|Lobster pots, St Abbs harbour|
Coldingham to St. Abbs, Scotland's south east coast.
I'd only just heard about a coastal path from Cockburnspath to Berwick on Tweed. I took the bus to the village of Coldingham and from there walked towards the sea.
Something about the street corner, the way it swept round, with a low wall and trees behind it, brought another image to mind, of another street somewhere. It happens sometimes, but not very often. An immediate and abrupt association. An image in front of me, instantly replaced by another, in memory. But where was this other street? I could see it clearly in my mind's eye but I couldn't place it.
I walked on down the street, the houses ended, fields on one side, a caravan site on the other, then a pedestrian path takes you away from the narrow road, so you can walk with a wall separating you from the traffic which is scant enough, but far more pleasant to walk without having to dodge the occasional car and with a field on the other side, sloping upwards into the blue sky. You are free to think or to dream, without having to be alert to traffic coming round the corner. I was thinking about the street I'd been reminded of.
And then it came to me. It was in Rio, a small town on the southern side of the magnificent bridge spanning the gulf of Corinth. Antirio is on the northern side, just a handful of kilometers from where I was staying, near Nafpaktos. As an alternative to the bridge there's a ferry that crosses the narrow neck of water, and I took this ferry one morning, just for the pleasure of it. I then walked into Rio, which may once have been a thriving and separate small town but is now virtually joined up to the suburbs of Patras.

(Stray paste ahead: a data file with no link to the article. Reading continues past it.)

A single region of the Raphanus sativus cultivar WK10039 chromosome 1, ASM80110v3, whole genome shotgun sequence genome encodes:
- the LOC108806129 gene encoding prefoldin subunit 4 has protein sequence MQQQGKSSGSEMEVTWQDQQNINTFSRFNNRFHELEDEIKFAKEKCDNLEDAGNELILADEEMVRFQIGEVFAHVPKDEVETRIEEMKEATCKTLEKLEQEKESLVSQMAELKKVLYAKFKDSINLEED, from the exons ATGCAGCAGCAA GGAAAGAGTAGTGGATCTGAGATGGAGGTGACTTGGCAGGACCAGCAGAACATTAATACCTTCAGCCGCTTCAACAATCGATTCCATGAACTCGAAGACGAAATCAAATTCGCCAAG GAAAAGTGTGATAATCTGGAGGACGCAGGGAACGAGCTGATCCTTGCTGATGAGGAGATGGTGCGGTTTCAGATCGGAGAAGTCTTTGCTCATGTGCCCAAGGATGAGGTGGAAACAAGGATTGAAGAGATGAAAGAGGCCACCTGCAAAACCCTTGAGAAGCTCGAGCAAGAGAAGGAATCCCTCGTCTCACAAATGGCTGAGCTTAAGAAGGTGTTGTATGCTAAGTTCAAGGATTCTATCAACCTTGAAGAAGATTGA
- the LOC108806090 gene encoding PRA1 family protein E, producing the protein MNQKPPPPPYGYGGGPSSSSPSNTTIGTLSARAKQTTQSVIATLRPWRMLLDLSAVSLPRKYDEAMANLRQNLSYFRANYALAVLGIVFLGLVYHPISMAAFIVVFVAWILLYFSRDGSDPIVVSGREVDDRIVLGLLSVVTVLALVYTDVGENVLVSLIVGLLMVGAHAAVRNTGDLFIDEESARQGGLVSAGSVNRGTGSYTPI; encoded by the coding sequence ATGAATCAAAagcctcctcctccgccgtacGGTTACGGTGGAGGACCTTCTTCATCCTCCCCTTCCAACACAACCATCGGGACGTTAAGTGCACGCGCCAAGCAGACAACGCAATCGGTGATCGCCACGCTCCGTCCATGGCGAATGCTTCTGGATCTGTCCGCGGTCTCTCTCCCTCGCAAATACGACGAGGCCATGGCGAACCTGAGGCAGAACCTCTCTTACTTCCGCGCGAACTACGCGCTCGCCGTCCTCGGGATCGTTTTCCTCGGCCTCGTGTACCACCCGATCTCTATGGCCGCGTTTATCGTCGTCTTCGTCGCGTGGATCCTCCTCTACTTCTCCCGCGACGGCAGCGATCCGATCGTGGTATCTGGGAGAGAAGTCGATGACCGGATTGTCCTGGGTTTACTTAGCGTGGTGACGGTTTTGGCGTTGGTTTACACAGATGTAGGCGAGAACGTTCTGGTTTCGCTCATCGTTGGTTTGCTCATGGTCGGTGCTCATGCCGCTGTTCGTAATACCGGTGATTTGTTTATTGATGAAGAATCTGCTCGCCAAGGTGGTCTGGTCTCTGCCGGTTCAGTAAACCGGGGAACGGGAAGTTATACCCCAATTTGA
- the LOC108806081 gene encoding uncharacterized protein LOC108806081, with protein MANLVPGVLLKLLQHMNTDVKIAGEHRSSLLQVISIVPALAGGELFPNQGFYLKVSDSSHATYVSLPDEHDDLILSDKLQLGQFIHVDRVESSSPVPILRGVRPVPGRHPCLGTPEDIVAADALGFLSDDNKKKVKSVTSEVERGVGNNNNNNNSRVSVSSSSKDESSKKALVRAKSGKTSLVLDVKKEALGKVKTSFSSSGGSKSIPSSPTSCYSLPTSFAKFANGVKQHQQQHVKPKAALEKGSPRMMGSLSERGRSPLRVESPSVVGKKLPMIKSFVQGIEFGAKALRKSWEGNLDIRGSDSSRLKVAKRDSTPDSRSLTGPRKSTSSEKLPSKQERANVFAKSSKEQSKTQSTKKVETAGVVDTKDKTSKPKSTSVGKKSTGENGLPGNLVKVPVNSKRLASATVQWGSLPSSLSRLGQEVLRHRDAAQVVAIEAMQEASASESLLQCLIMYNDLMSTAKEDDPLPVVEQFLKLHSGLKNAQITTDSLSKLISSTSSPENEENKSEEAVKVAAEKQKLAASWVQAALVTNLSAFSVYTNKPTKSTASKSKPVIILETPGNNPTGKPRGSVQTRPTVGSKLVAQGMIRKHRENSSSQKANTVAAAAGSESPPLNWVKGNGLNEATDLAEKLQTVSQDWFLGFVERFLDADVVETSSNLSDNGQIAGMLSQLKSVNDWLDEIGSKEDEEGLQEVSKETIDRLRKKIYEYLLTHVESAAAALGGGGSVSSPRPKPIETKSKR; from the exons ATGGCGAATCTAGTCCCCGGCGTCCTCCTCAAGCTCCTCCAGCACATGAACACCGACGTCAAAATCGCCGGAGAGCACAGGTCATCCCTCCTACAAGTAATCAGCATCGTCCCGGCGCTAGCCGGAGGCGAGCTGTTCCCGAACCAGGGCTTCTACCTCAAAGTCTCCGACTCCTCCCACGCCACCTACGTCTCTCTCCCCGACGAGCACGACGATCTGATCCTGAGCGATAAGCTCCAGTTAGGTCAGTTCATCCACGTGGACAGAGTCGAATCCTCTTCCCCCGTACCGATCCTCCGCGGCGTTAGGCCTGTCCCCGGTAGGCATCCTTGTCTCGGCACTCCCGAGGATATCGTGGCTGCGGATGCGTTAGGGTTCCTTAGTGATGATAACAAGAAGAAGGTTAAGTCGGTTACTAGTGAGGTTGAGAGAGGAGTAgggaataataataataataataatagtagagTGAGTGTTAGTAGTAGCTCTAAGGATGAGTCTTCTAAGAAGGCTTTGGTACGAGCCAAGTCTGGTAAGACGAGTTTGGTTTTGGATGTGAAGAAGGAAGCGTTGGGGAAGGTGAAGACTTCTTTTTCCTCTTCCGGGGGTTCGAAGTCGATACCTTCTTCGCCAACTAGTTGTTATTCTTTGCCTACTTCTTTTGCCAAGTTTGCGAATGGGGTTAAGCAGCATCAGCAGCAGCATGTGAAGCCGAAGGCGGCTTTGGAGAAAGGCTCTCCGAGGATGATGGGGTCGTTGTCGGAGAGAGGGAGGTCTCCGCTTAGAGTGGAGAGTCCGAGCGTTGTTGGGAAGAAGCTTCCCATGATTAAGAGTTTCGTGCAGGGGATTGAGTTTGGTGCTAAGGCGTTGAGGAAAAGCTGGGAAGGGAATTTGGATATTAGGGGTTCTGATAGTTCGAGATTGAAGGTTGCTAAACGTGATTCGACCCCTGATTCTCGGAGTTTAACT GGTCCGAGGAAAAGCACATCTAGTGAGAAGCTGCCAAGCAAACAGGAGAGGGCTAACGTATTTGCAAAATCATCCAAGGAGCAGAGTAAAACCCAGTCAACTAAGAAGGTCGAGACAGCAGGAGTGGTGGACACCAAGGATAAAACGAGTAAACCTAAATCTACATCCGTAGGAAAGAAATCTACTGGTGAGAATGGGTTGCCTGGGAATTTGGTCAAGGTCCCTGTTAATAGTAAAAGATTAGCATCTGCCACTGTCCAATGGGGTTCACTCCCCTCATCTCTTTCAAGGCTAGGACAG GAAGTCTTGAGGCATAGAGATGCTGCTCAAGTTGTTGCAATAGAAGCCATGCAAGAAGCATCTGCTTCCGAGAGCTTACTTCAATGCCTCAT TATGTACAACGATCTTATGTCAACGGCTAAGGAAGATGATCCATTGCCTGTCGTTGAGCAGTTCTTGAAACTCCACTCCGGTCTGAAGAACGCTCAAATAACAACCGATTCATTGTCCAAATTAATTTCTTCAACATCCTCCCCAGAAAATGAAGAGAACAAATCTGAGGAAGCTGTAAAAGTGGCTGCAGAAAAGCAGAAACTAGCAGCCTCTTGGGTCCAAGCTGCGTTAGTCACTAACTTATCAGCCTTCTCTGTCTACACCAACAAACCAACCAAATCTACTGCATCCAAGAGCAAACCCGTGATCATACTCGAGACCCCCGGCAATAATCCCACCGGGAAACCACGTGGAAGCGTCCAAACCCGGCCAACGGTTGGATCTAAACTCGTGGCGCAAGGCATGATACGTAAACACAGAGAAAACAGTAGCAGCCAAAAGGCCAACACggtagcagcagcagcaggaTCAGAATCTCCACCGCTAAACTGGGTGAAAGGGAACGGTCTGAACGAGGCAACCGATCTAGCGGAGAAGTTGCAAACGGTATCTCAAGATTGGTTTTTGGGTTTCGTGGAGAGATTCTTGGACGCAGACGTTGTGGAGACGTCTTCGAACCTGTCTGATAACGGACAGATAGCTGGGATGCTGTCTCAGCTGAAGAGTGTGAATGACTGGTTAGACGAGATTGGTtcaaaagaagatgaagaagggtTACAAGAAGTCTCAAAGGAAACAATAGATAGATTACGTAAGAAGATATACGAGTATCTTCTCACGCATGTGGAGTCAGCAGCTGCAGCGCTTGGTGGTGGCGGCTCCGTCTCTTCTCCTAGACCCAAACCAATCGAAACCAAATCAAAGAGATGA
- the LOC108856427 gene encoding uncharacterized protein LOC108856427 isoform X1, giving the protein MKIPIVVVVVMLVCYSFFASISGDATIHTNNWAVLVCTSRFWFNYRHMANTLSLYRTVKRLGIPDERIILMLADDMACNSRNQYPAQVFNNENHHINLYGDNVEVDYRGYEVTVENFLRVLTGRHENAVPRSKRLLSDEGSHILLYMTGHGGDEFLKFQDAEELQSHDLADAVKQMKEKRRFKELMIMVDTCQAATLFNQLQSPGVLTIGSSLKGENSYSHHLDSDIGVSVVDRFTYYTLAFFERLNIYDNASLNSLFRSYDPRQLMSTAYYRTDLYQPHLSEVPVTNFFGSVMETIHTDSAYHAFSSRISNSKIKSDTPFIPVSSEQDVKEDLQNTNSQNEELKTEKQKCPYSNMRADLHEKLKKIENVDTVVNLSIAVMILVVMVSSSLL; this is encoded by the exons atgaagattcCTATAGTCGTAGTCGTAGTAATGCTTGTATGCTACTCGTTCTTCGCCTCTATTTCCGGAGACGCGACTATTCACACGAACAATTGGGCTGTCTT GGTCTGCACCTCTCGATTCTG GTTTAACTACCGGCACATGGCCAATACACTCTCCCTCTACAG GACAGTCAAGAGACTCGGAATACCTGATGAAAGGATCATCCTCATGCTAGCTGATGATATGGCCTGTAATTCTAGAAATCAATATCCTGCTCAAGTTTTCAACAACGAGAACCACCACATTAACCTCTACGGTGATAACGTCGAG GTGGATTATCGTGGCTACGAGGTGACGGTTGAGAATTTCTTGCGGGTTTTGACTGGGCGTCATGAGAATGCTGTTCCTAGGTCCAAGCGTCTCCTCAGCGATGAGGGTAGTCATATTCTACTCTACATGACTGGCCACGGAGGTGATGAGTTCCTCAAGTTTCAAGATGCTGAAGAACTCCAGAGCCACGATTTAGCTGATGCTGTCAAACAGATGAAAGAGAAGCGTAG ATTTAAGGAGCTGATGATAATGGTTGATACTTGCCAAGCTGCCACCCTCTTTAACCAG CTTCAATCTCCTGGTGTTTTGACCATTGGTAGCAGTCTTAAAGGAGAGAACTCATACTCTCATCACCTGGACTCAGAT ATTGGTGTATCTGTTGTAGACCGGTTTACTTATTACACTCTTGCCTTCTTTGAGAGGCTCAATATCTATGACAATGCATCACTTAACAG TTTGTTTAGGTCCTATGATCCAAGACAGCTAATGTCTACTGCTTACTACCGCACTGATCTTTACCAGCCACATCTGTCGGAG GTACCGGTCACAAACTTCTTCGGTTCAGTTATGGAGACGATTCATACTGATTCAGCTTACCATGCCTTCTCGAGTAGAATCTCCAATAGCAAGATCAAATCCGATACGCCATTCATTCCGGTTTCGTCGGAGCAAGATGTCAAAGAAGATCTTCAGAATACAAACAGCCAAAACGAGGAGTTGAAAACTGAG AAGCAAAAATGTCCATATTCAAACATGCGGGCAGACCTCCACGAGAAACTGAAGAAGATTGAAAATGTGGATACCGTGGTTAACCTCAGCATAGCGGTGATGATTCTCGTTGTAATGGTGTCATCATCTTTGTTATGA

I wandered around for a while, and that's when I saw that other street corner with a low wall and trees behind it, branching off from the main road heading for Patras, a much more pleasant option, to walk through a residential area, before making my way back underneath the huge pillars of the bridge and across the empty parking lot to reach the ferry that would take me back to Antirio, with its two streets, a cluster of small shops, a café, bakery, a post office.
|North coast of gulf of Corinth, from the ferry|
|Close up of the Rio-Antirio bridge, from the ferry|
I see from these pictures that it was a grey and cloudy morning. Yet I'm fairly certain that the sky cleared and the sun came out when I was in Rio, for that's how I see it in my mind's eye, a sunny day and a street lined with fig and eucalyptus trees.
And this morning too, I am heading to the sea, to the coast, and it's a warm day, the sky a cloudless blue. And I soon reach the sea, and it too, is deep blue and clear and the impression of similarity with the sea around the west coast of Greece, the Aegean, merging into the Ionian, continues. The bay with the fine sand, the colour of the water, all continues this association. It must be the sunshine I think.
I walk along the path marked as the coastal route to St. Abbs, a village with a tiny harbour and bay.
Seagulls swarm on the rocks, and fly around the harbour bay, swooping low and casting great shadows.
I've been here before, when I was very young but it doesn't look familiar. I just remember that we went out in the lifeboat and I didn't want to go, I was afraid of the water afraid the boat would sink. My father assured me that the lifeboat could not sink. I was persuaded but I still felt uneasy. Now, I trust boats in the same way that I trust airplanes. There is really no point in thinking about it, you are held in the hand of some great being that keeps the boat afloat or the airplane airborne in an impossible way, but it stays there and that's just how it is. But if I'm swimming in the sea I barely go out of my depth. Oceans are powerful and unpredictable. I will worship at their shores but I like to feel solidity under my feet.
The path continues up a series of steps, and looking out over the houses, there are more seagulls perched on chimneypots, basking in the sunshine.
Out of the village the path leaves the houses behind, skirts the edge of a field then finds the clifftops again, studded with primroses, overlooking a bay edged with red cliffs.
The path goes much further but I'm running out of time. I came here on impulse and I need to retrace my steps to Coldingham to catch the bus. I'd like to come back one day when I have more time. But will the coves and bay, will the clifftops and deep blue sea still have a camouflage cast to them, interwoven with a shimmer of Greece, a glitter of the Ionian?